Micheal Allen, Ph.D. Professor of Forest Resources and Conservation
Institute of Food and Agricultural Sciences
Micheal Allen’s research is focused on the ecology, management, and sustainability of the world’s fisheries.
Allen’s research is interdisciplinary and collaborative as evidenced by productive partnerships with faculty from IFAS’s Food and Resource Economics Department, the UF Math/Statistics Department, as well as faculty from a broad suite of other US Institutions. He served recently as a visiting scientist in both Australia and Germany, where, in addition to his collaborative research efforts, he orchestrated and implemented four workshops and delivered five invited seminars.
Allen’s research program seeks to develop new methods and insights to improve and sustain fish populations threatened by overfishing and habitat loss. His strategy for achieving this goal includes a series of interrelated research projects that all contribute to science-based assessment of fish populations and sustainable use of fisheries resources.
Allen evaluates latitudinal variation in life history characteristics (e.g., parental care, broods per year) of exploited fish populations. This project involves collaborators from the University of Illinois and employs a continental-scale sampling approach (Florida to Canada) to ascertain the effects of fishing on key life history traits of sport fishes.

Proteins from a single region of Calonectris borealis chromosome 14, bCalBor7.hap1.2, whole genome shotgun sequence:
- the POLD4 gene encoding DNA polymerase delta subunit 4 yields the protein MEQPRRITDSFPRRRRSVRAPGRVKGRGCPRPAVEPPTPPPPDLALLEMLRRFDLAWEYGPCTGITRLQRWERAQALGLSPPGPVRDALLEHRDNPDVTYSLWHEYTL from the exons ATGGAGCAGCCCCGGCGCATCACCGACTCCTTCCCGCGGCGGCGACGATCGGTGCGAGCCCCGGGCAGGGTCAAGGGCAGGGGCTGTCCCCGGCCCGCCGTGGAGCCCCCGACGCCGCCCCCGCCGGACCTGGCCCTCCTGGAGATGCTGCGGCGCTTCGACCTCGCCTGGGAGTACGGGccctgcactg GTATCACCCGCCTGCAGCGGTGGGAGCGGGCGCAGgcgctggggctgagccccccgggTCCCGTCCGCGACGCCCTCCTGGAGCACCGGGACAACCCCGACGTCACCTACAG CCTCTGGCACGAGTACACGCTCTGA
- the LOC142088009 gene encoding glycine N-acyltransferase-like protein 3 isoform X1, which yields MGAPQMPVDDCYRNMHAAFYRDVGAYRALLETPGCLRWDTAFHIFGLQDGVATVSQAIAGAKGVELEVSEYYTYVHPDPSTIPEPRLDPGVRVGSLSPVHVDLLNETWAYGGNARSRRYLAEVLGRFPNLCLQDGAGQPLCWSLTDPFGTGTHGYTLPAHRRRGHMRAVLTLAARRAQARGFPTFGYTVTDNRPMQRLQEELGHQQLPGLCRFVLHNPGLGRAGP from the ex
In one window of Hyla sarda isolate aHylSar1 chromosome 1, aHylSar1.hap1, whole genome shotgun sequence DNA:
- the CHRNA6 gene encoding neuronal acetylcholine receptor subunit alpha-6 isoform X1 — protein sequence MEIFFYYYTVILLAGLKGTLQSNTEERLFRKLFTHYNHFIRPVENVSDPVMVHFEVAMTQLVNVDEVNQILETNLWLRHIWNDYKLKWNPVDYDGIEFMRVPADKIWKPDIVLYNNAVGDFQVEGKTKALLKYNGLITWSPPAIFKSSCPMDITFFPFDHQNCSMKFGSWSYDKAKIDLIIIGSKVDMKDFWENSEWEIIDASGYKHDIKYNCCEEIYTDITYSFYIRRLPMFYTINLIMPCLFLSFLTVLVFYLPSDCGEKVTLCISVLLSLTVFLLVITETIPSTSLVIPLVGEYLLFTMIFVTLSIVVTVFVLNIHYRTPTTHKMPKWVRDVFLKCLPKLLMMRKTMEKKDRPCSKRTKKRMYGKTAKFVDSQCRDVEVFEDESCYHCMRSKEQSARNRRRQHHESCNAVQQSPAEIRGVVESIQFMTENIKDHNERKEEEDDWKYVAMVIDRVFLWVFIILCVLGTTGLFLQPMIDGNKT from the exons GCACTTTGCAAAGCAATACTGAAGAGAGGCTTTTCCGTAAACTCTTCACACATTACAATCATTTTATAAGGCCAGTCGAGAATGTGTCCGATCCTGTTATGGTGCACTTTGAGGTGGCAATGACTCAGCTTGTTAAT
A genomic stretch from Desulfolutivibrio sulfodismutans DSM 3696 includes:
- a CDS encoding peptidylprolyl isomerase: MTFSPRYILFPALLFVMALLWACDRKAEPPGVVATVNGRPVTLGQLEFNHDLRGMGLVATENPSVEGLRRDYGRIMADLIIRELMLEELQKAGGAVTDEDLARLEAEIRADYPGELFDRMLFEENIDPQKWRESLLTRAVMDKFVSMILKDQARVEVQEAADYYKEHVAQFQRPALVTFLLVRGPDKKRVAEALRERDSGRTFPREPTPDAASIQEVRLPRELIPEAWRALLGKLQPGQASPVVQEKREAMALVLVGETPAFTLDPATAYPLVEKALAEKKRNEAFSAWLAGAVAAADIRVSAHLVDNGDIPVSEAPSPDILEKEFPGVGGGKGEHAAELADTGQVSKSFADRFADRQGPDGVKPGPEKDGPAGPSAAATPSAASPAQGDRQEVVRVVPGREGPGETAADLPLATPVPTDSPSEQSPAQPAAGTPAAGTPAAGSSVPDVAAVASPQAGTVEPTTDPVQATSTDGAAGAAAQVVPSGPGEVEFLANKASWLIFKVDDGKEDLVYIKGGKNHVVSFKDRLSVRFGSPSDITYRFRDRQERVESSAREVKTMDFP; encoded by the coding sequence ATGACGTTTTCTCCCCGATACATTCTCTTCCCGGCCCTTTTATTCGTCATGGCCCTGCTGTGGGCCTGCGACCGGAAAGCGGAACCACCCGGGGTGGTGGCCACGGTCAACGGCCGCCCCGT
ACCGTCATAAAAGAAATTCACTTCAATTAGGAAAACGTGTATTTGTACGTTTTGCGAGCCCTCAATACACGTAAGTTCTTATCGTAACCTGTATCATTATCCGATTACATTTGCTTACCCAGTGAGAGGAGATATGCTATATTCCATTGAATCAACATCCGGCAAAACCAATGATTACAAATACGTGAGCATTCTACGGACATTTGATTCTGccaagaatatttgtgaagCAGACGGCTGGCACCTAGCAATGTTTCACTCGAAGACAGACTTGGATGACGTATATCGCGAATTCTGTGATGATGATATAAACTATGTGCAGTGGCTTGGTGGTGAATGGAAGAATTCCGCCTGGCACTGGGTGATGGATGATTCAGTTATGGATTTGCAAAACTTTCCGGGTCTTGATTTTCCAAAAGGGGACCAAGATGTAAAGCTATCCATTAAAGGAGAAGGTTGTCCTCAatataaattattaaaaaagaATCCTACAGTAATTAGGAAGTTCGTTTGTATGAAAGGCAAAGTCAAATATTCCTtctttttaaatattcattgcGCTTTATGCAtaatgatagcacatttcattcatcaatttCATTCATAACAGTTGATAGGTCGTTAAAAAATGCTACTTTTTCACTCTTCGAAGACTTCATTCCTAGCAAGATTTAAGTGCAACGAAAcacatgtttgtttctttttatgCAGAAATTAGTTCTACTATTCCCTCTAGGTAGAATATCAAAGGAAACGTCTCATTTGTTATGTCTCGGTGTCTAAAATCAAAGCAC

He also assesses the potential for recruitment overfishing to threaten the sustainability of the world’s recreational fisheries. This project involves collaborators from Wisconsin, Germany, and Australia, and employs an evaluation of recreational fisheries using computer simulations to explore the consequences of human exploitation on these economically important natural resources.
Lastly, Allen’s work predicts effects of climate change on fish communities. Collaborators on this project include climate scientists and senior ecologists affiliated with the Florida Cooperative Fish and Wildlife Research Unit, Florida State University and the US Geological Survey. The primary goal is to simulate the effects of climate change on hydrographic regimes in the Suwannee River and evaluate the implications for both freshwater and estuarine fishes.